Khaqani on Love



The bird that sings the song of pain is love
The courier who knows the tongue of the Unseen is love
The existence that calls you to nonexistence is love
And that which redeems you from you is love



مرغی که نوای درد راند عشق است
پيکی که زبان غيب داند عشق است
هستی که به نيستيت خواند عشق است
وآنچ از تو ترا باز رهاند عشق است

Translation by Reza Saberi



What then is love? The Ocean of Nonexistence.

It is there that the foot of the intellect is broken

Rumi, Mathnawi, ed. Nicholson, III: 4724.


Ibn ‘Arabi

Many mistakes may occur in love. The first of them is that people imagine that the object of love is an existent thing… In fact, love’s object remains forever nonexistent, but most lovers are not aware of this, unless they should be knowers of the realities. (II 337.17)


Camaron de la Isla


I am like the sad bird
that flits from branch to branch
singing his suffering
because he doesn’t know how to cry


Soy cómo el pájaro triste,
ay que de rama en rama va,
cantando su sufrimiento, cantando su sufrimiento,
porque no sabe llorar.


Ibn ‘Arabi-My Beloved

Although not a poem in Arabic, this moving account of Divine “pillow talk” or munājāt (intimate discourses) by Ibn ‘Arabi was beautifully translated by Henri Corbin in poetic form.




Listen, O dearly beloved!
I am the reality of the world, the centre of the circumference,
I am the parts and the whole.
I am the will established between Heaven and Earth,
I have created perception in you only in order to be the object of My Perception.
If then you perceive Me, you perceive yourself.
But you cannot perceive Me through yourself.
It is through My Eyes that you see Me and see yourself,
Through your eyes you cannot see Me.

Dearly beloved!
I have called you so often and you have not heard Me.
I have shown Myself to you so often and you have not seen Me.
I have made Myself fragrance so often, and you have not smelled Me,
Savorous food, and you have not tasted Me.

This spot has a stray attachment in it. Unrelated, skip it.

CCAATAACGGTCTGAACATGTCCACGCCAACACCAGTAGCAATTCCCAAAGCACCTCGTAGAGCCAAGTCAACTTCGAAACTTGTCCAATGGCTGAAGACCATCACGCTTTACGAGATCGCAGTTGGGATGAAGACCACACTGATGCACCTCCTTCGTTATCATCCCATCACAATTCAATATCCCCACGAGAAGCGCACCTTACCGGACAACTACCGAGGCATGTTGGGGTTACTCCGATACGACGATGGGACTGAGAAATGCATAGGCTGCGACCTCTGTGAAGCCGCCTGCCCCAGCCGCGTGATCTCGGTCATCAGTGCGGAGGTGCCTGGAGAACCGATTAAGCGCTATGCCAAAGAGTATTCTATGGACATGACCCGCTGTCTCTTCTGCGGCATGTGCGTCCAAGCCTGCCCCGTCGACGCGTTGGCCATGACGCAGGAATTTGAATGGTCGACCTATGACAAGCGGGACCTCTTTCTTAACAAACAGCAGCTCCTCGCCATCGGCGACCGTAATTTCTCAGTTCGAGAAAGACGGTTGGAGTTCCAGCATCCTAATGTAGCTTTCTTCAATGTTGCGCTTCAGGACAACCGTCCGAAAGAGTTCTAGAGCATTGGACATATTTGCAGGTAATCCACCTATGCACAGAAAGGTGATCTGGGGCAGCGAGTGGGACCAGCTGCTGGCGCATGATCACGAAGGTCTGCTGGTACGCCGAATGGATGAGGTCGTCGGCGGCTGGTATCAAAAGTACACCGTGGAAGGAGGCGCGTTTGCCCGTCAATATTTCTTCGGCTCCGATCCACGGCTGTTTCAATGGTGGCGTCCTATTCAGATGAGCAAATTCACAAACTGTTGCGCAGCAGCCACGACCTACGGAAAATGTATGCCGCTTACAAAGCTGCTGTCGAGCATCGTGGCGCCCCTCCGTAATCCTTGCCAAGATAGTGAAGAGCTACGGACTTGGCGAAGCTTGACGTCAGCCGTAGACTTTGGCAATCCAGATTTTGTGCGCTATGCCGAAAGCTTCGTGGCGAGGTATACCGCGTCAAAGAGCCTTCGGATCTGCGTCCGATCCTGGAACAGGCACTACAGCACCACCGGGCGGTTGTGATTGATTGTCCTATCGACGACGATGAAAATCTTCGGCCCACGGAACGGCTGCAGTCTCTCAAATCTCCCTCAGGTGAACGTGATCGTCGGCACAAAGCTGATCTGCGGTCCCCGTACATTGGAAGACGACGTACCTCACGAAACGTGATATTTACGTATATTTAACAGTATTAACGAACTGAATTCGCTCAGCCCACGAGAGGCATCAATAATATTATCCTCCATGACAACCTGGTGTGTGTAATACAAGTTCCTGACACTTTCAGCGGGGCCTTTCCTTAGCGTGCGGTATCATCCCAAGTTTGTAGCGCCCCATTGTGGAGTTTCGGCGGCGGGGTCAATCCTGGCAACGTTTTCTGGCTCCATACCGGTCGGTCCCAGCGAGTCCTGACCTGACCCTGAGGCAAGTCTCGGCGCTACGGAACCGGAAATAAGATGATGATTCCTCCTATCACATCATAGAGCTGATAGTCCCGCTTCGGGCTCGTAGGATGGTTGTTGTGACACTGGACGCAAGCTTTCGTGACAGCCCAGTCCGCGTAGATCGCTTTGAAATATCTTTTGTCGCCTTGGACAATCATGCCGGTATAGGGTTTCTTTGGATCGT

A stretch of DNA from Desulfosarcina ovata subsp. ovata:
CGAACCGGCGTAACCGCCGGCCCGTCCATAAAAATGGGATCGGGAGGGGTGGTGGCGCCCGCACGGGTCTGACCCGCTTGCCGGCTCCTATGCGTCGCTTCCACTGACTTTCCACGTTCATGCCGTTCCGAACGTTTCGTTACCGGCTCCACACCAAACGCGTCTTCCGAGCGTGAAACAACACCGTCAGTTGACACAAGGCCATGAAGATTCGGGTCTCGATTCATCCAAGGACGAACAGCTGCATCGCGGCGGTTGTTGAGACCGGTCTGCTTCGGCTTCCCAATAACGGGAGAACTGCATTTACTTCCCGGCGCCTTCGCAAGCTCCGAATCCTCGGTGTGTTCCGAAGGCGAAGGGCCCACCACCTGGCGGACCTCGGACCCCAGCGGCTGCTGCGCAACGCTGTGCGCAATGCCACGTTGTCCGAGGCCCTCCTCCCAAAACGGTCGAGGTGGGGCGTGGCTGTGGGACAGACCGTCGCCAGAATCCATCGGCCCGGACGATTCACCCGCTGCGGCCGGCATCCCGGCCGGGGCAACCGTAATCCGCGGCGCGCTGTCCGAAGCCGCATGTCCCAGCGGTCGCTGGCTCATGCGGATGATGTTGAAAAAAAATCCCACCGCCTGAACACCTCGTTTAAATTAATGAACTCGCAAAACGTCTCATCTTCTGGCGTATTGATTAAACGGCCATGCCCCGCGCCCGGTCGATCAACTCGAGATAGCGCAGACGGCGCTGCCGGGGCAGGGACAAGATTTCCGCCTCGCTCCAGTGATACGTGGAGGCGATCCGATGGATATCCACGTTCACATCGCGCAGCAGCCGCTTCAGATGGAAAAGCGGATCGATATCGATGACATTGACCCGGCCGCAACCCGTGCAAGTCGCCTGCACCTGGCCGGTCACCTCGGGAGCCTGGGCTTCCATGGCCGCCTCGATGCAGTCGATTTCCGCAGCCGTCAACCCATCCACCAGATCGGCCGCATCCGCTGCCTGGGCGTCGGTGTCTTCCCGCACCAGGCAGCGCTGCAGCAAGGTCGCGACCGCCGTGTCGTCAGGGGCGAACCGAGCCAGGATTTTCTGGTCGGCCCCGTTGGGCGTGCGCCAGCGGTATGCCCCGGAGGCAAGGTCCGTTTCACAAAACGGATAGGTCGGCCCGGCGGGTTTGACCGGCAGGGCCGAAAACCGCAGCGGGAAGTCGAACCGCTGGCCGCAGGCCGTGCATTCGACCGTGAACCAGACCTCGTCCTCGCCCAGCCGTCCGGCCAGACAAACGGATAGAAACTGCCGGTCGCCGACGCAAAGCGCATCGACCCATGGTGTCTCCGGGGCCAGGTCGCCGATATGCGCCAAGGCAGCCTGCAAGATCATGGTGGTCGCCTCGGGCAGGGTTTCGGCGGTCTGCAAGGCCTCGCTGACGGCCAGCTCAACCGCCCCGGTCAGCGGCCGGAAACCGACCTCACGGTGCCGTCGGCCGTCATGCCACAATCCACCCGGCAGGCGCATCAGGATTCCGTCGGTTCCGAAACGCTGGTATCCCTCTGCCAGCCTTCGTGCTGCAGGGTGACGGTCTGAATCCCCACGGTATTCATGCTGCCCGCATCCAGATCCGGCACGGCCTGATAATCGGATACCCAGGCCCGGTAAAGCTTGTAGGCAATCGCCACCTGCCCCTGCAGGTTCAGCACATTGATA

Why can you not reach Me through the object you touch
Or breathe Me through sweet perfumes?
Why do you not see Me? Why do you not hear Me?
Why? Why? Why?

For you My delights surpass all other delights,
And the pleasure I procure you surpasses all other pleasures.
For you I am preferable to all other good things,
I am Beauty, I am Grace.

Love Me, love Me alone.
Love yourself in Me, in Me alone.
Attach yourself to Me,
No one is more inward than I.
Others love you for their own sakes,
I love you for yourself.
And you, you flee from Me.

Dearly beloved!
You cannot treat Me fairly,
For if you approach Me,
It is because I have approached you.
I am nearer to you than yourself,
Than your soul, than your breath.
Who among creatures
Would treat you as I do?

I am jealous of you, over you,
I want you to belong to no other,
Not even to yourself.
Be Mine, be for Me as you are in Me,
Though you are not even aware of it.

Dearly beloved!
Let us go toward Union.
And if we find the road
That leads to separation,
We will destroy separation.

Let us go hand in hand.
Let us enter the presence of Truth.
Let It be our judge
And imprint Its seal upon our union
For ever.


From: Henri Corbin. Creative Sufism ‘Alone with the Alone: Creative Imagination in the Sufism of Ibn Arabi, p. 174-75



!اسمع يا حبيبي
انا العين المقصودة في الكون
انا نقطة الدائرة ومحيطها
انا مركبها وبسيطها
انا الامر المنزل بين السماء والارض و السماء
ما خلفت لك الادراكات الا لتدركني بها
فاذا ادركتني ادركت نفسك
لا تطمع ان تدركني بادراكك نفسك
بعيني تراني ونفسك
لابعين نفسك تراني
كم اناديك فلا تسمع؟
كم اتراءى لك فلا تبصر ؟
كم اندرج لك فى الروائح فلا تشم ؟
وفي الطعوم فلا تطعم لى ذوقا؟
ما لك لاتلمسني فى الملموسات ؟
ما لك لاتدركني فى المشمومات ؟
ما لك لاتبصرنى؟
ما لك لاتسمعني؟
ما لك مالك مالك ؟
انا الذ لك من كل ملذوذ
أنا اشهي لك من كل مشتهى
انا احسن لك من كل حسن
انا الجميل
انا المليح
! حبيبي
حبني لا تحب غيري
اعشقني هم في
لا تهم في سواي
ضمّني قبّلني
ما تجد وصولا مثلي
كل يريدك له
وانا اريدك لك
وانت تفر مني
يا حبيبي
ما تنصفني
ان تقربت اليّ
تقربت اليك اضعاف ما تقربت به اليّ
انا اقرب اليك من نفسك و نسفك
من يفعل معك ذلك غيري من المخلوقين
اغار عليك منك
لا احب ان اراك عند الغير